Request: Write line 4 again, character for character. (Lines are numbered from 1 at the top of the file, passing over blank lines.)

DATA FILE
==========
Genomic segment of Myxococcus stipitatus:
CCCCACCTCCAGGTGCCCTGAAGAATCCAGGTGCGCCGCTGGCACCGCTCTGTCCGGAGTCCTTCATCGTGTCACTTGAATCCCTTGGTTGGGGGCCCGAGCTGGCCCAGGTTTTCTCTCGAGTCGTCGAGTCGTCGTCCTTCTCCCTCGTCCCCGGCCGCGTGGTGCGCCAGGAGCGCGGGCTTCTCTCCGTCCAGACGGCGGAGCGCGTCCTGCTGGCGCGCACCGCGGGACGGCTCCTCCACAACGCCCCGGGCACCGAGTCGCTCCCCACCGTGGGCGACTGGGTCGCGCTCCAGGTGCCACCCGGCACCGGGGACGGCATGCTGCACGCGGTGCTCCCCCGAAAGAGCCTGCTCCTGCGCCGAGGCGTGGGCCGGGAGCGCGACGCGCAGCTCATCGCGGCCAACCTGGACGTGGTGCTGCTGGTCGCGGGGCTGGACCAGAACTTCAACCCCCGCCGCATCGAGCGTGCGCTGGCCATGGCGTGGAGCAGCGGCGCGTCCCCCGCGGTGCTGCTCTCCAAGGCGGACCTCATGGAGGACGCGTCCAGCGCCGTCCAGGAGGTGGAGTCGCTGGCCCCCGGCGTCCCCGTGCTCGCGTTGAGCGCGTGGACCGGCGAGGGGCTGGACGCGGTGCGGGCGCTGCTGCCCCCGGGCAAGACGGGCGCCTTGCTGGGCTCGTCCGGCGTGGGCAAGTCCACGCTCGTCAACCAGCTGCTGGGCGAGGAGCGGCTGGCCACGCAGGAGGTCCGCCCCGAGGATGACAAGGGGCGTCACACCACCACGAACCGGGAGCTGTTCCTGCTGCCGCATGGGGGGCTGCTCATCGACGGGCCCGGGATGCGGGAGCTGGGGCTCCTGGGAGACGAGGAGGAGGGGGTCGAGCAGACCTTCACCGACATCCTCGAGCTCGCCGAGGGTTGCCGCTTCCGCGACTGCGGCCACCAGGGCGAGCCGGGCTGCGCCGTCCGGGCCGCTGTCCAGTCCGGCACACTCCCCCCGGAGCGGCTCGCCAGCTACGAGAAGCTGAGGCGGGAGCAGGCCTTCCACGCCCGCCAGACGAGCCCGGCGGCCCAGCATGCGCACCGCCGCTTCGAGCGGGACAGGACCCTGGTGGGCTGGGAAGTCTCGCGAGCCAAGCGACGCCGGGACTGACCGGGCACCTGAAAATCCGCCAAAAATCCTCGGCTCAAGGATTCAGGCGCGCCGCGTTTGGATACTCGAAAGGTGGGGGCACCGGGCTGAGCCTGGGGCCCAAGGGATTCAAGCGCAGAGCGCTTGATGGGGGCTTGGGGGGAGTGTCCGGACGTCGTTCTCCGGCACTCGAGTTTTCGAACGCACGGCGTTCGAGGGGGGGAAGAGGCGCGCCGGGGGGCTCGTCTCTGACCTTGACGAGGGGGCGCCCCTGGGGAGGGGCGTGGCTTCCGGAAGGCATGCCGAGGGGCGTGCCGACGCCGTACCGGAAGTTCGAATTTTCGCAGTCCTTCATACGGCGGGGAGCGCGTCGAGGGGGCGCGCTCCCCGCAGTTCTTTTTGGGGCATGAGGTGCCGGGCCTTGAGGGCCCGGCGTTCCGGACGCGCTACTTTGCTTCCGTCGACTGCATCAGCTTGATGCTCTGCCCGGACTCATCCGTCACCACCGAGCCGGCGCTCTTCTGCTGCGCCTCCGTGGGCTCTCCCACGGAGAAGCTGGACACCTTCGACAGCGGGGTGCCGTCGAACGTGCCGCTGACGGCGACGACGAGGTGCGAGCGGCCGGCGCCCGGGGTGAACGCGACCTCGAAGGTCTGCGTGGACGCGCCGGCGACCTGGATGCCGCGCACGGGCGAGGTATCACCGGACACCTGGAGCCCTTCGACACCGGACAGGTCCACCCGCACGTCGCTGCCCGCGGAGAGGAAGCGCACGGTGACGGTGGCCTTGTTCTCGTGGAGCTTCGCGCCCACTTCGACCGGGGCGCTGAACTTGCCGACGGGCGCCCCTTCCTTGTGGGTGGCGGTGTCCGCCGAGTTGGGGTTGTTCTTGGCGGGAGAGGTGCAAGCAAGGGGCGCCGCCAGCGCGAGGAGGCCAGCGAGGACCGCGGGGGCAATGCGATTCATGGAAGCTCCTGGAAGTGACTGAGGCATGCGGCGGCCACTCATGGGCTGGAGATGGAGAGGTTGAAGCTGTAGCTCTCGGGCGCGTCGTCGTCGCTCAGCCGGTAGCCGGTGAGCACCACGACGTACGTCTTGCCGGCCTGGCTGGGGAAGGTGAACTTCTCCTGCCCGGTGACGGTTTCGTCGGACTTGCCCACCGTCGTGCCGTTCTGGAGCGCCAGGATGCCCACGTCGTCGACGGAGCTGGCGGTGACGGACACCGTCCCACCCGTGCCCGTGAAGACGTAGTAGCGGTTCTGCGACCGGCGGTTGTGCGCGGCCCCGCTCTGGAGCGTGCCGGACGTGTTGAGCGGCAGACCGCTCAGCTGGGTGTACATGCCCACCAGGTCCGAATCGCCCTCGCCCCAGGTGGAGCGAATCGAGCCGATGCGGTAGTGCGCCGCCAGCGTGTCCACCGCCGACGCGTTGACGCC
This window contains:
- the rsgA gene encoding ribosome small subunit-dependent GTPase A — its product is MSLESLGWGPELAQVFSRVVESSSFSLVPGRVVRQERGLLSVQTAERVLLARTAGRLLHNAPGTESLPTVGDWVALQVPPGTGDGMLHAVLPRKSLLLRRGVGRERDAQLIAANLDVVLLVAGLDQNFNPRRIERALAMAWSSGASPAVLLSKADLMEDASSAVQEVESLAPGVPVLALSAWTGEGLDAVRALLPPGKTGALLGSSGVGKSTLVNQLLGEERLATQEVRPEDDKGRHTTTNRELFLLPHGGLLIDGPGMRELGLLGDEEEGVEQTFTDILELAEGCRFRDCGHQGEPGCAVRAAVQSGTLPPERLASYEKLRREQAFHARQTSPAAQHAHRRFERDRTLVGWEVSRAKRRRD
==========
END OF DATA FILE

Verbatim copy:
- the rsgA gene encoding ribosome small subunit-dependent GTPase A — its product is MSLESLGWGPELAQVFSRVVESSSFSLVPGRVVRQERGLLSVQTAERVLLARTAGRLLHNAPGTESLPTVGDWVALQVPPGTGDGMLHAVLPRKSLLLRRGVGRERDAQLIAANLDVVLLVAGLDQNFNPRRIERALAMAWSSGASPAVLLSKADLMEDASSAVQEVESLAPGVPVLALSAWTGEGLDAVRALLPPGKTGALLGSSGVGKSTLVNQLLGEERLATQEVRPEDDKGRHTTTNRELFLLPHGGLLIDGPGMRELGLLGDEEEGVEQTFTDILELAEGCRFRDCGHQGEPGCAVRAAVQSGTLPPERLASYEKLRREQAFHARQTSPAAQHAHRRFERDRTLVGWEVSRAKRRRD